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Given a Minecraft terrain as a 2-dimensional array of integers or similar datastructure, determine the maximum number of cacti that can be planted on it.

The integers represent the height (y) of the terrain at each location (x and z). A cactus cannot be planted next to higher terrain or next to another cactus at the same height (next to = either x or z deviates by 1 and the other coordinates are the same).

visualisation

You can optionally make any of the following assumptions:

  • at least some terrain exists
  • all heights are between 1 and 100

Test cases

[[3, 3, 3, 3], [3, 3, 3, 3], [3, 3, 3, 3], [3, 3, 3, 3]] -> 8

[[7, 6, 5, 4], [6, 5, 4, 3], [5, 4, 3, 2], [4, 3, 2, 1]] -> 1

[[4, 3, 4, 1, 1, 3, 2, 4], [2, 4, 4, 2, 1, 2, 2, 3], [1, 1, 3, 2, 1, 2, 3, 2], [4, 4, 3, 1, 2, 2, 3, 3], [3, 2, 2, 2, 1, 1, 4, 4], [3, 2, 3, 1, 1, 1, 4, 1], [1, 3, 2, 2, 1, 3, 4, 3], [4, 4, 1, 1, 1, 1, 3, 2]] -> 17

[[5, 5, 5, 4, 5, 4, 4, 3, 1, 1, 4, 4, 4, 4, 3, 4], [5, 4, 4, 4, 4, 4, 3, 1, 1, 2, 4, 4, 3, 4, 4, 4], [5, 5, 4, 4, 5, 4, 4, 2, 1, 4, 4, 4, 4, 4, 2, 4], [4, 4, 4, 4, 4, 4, 3, 3, 3, 4, 3, 2, 4, 3, 2, 4], [4, 4, 4, 5, 4, 4, 4, 4, 4, 2, 1, 1, 1, 1, 3, 2], [4, 3, 4, 4, 4, 4, 4, 4, 4, 4, 3, 2, 2, 4, 3, 3], [4, 4, 1, 2, 3, 4, 5, 5, 4, 4, 4, 3, 3, 4, 5, 4], [4, 4, 4, 3, 4, 4, 4, 4, 5, 4, 4, 4, 4, 4, 4, 4], [4, 4, 2, 4, 4, 4, 3, 4, 5, 4, 4, 4, 5, 5, 5, 4], [4, 4, 3, 4, 3, 2, 3, 4, 4, 4, 4, 4, 5, 4, 4, 4], [4, 4, 4, 3, 1, 2, 2, 3, 4, 4, 4, 4, 5, 4, 4, 4], [4, 4, 3, 1, 2, 3, 2, 4, 4, 3, 3, 3, 4, 4, 4, 4], [4, 4, 4, 1, 1, 1, 1, 1, 3, 3, 2, 3, 4, 3, 3, 4], [4, 4, 4, 4, 3, 1, 2, 3, 2, 3, 2, 2, 4, 4, 3, 4], [4, 4, 5, 4, 4, 4, 4, 4, 4, 3, 1, 4, 4, 4, 4, 4], [5, 4, 5, 4, 4, 4, 4, 3, 2, 3, 3, 4, 4, 3, 4, 4]] -> 80

Scoring

This is code-golf, the shortest submission (in bytes) for each language wins!

Lower bounds (approximations)

  1. Eliminate all locations next to higher terrain and fill in the remaining areas with the checkerboard pattern. (thanks to Bubbler)

  2. Eliminate all locations next to higher terrain, and repeatedly remove locations with minimal remaining neighbours along with their neighbours while counting them. (thanks to Jonathan Allan)

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  • 8
    \$\begingroup\$ After erasing all spots that cannot have a cactus by an adjacent higher ground, the problem is essentially maximum independent set on a grid graph. Checkerboard pattern is not always optimal (example). \$\endgroup\$
    – Bubbler
    Commented Apr 1 at 23:38
  • 1
    \$\begingroup\$ @Bubbler You're absolutely right, I've corrected the visualisation and the test cases. \$\endgroup\$
    – Cactusroot
    Commented Apr 2 at 12:01
  • \$\begingroup\$ next to = either x or z deviates by 1 this reads like it is not allowed to have two cacti in adjacent rows or columns, independently of whether they are close to each other. It also allows planting an infinite number of cacti at the same location. \$\endgroup\$
    – Didier L
    Commented Apr 3 at 15:48
  • \$\begingroup\$ @DidierL changed it. \$\endgroup\$
    – Cactusroot
    Commented Apr 3 at 17:06

6 Answers 6

7
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Picat, 216 bytes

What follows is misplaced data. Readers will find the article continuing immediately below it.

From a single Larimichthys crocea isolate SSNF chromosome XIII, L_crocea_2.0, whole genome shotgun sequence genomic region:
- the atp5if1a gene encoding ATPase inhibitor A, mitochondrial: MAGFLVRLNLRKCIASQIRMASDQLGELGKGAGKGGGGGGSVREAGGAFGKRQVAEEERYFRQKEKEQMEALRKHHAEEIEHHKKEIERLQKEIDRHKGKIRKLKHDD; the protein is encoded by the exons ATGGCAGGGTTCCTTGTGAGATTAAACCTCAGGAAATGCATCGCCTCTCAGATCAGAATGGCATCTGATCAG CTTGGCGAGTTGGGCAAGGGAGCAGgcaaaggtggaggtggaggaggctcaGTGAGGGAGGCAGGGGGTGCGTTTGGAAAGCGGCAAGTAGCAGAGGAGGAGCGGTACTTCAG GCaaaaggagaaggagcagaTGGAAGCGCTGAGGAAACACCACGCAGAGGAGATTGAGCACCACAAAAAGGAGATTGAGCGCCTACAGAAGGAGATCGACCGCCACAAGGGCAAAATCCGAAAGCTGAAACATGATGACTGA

import cp.
f(M)=S=>R=M.len,C=M[1].len,X=new_array(R,C),X::0..1,foreach(A in 1..R,B in 1..C,D in 1..R,E in 1..C,abs(A-D)+abs(B-E)=1)X[D,E]#<=min(1-X[A,B],M[D,E]/M[A,B])end,S#=sum([Z:Y in X,Z in Y]),solve([$max(S)],X).

Try it on Picat Web IDE!

This language is cool but damn verbose lol. Models the problem as a constraint problem and passes the instance to the CP solver. The link uses import sat instead which is 1 byte longer but much much faster for this problem.

Ungolfed with comments:

import cp. % constraint solver

% define a function that returns the value of S in the end
f(M) = S =>
    R = M.len, C = M[1].len, % dimensions of the matrix
    X = new_array(R,C), % create boolean variables, 1=cactus, 0=no cactus
    X :: 0..1,
    % for each adjacent pair of (A,B) and (D,E)
    foreach(A in 1..R, B in 1..C, D in 1..R, E in 1..C,
        abs(A-D)+abs(B-E) = 1)
        % obfuscated version of:
        % X[A,B] + X[D,E] #<= 1, % no two cacti are adjacent
        % if M[D,E] < M[A,B] then X[D,E] #= 0 end % no cactus with adjacent higher ground
        X[D,E] #<= min(1-X[A,B], M[D,E]/M[A,B])
    end,
    S #= sum([Z:Y in X,Z in Y]), % optimization variable: # of cacti
    solve([$max(S)], X). % maximize it and return the resulting S
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5
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Python3, 566 bytes

Long, but not naive brute-force.

from itertools import*
E=enumerate
M=[(0,1),(0,-1),(1,0),(-1,0)]
def G(d,v):
 while v:
  a,*v=v;v={*v}
  q,s=[a],[a]
  for x,y in q:
   for X,Y in M:
    if d.get(T:=(x+X,y+Y))==d[(x,y)]and T in v:v-={T};q+=[T];s+=[T]
  yield s
def f(b):
 d={(x,y):v for x,r in E(b)for y,v in E(r)}
 q=[{*i}for i in[*G(d,{(x,y)for x,y in d if all(d[(x,y)]>=d.get((x+X,y+Y),0)for X,Y in M)})]]
 e=0
 for a in q:
  for i in range(len(a),0,-1):
   F=0
   for j in combinations(a,i):
    if all(all((x+X,y+Y)not in j for X,Y in M)for x,y in j):F=len(j);break
   if F:e+=F;break
 return e

Try it online!

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  • \$\begingroup\$ Is it strongly cut-away or proven polynomial time? \$\endgroup\$
    – l4m2
    Commented Apr 2 at 1:56
  • \$\begingroup\$ @l4m2 Only strongly cut-away. There is still room for improvements, but they would greatly increase the size of any already very large solution :) \$\endgroup\$